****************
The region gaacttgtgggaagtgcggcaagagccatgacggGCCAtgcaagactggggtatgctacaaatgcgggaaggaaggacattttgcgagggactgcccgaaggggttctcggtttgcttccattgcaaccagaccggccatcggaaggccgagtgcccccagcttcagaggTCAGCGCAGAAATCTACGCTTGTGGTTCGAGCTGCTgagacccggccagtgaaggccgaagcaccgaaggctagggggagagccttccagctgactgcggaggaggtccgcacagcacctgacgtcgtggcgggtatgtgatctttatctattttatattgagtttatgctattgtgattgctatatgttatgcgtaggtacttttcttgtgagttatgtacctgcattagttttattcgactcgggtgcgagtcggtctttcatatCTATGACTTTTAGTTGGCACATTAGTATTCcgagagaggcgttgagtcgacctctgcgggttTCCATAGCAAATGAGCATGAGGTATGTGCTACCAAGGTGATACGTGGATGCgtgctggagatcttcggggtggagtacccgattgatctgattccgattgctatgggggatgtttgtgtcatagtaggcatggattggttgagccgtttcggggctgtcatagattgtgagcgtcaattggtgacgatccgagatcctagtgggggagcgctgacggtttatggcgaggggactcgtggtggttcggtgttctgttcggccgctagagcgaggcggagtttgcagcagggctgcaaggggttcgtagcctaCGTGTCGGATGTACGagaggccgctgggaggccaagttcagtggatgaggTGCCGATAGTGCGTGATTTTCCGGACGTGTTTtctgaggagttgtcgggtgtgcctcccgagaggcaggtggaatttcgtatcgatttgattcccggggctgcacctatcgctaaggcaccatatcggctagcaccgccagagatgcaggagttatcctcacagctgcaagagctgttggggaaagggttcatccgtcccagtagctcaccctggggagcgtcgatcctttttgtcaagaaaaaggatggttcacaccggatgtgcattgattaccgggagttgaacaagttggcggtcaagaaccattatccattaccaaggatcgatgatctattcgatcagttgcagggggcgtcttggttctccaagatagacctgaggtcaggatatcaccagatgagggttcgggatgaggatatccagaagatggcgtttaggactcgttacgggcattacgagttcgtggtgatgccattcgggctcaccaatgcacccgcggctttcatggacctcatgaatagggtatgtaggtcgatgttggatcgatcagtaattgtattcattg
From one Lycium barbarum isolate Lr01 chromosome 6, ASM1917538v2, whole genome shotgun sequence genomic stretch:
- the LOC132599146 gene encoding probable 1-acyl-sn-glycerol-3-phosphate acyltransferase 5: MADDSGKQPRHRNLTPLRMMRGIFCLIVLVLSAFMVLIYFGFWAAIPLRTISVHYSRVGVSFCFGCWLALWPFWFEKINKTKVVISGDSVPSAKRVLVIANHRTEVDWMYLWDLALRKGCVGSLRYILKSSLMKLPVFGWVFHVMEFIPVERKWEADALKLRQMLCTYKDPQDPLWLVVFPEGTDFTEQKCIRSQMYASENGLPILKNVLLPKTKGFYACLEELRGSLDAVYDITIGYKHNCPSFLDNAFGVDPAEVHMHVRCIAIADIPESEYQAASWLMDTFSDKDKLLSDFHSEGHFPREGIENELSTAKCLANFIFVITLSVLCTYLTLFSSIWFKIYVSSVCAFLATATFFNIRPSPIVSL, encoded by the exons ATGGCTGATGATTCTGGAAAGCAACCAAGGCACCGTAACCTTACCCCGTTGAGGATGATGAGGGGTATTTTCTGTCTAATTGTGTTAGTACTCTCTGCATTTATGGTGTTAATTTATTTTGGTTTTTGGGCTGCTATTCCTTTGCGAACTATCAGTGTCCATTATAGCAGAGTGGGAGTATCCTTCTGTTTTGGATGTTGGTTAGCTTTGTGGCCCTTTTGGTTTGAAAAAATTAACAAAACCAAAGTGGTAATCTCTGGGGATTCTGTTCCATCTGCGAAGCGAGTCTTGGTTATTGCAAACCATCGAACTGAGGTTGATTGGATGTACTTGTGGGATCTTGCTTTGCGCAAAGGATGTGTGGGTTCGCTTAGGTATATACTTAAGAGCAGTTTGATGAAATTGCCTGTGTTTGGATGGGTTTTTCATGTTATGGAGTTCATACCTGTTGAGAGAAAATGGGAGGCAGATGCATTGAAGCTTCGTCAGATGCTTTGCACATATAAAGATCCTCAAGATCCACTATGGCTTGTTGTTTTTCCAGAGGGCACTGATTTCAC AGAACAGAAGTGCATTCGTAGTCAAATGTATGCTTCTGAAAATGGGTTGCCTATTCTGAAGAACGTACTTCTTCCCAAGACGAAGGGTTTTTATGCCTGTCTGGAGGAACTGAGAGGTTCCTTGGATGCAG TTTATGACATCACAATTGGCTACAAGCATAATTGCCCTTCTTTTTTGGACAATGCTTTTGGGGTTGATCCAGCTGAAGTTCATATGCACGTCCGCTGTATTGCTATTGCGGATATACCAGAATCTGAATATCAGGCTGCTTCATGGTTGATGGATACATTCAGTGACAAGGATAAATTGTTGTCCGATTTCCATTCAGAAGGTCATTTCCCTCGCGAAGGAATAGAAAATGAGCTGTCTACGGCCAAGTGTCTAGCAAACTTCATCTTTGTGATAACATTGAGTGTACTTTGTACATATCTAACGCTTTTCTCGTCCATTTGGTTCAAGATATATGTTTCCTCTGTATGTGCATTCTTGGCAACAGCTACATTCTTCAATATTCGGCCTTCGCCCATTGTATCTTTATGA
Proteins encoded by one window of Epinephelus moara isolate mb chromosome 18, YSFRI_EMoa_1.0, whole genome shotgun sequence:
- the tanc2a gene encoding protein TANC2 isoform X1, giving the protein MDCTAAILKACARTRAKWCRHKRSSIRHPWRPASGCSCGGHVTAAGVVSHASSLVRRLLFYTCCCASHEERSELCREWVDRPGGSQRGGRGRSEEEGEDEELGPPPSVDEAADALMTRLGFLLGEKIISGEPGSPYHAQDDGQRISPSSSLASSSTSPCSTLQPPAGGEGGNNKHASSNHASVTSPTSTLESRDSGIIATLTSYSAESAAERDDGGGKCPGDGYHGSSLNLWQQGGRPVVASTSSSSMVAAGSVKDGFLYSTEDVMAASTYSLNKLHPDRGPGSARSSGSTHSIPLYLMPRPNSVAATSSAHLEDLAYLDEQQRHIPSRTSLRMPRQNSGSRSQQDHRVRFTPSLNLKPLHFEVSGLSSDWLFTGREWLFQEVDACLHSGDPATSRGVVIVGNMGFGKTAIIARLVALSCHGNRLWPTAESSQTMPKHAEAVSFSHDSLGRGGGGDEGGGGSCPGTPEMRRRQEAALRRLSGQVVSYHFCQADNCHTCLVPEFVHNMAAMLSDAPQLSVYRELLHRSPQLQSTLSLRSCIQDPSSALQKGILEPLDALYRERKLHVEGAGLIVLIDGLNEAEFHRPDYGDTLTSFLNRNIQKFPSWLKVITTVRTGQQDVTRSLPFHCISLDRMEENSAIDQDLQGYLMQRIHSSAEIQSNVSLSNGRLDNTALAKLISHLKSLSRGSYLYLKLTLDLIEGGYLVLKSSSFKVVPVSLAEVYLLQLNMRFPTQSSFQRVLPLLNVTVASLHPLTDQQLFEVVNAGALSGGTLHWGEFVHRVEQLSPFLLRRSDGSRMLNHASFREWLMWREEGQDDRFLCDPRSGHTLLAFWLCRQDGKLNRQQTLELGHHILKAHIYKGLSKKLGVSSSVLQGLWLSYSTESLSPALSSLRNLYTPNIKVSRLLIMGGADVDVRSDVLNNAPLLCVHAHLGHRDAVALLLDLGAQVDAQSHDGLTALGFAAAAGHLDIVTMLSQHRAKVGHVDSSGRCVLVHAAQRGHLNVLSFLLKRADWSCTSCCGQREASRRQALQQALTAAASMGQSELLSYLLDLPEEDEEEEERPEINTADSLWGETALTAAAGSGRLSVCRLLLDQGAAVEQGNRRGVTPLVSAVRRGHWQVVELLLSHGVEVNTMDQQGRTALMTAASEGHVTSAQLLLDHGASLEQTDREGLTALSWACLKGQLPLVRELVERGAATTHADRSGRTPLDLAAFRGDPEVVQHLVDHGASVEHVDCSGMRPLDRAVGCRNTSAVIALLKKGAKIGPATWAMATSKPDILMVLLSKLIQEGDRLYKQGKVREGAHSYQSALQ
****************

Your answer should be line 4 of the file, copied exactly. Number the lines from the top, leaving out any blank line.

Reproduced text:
Proteins encoded by one window of Epinephelus moara isolate mb chromosome 18, YSFRI_EMoa_1.0, whole genome shotgun sequence: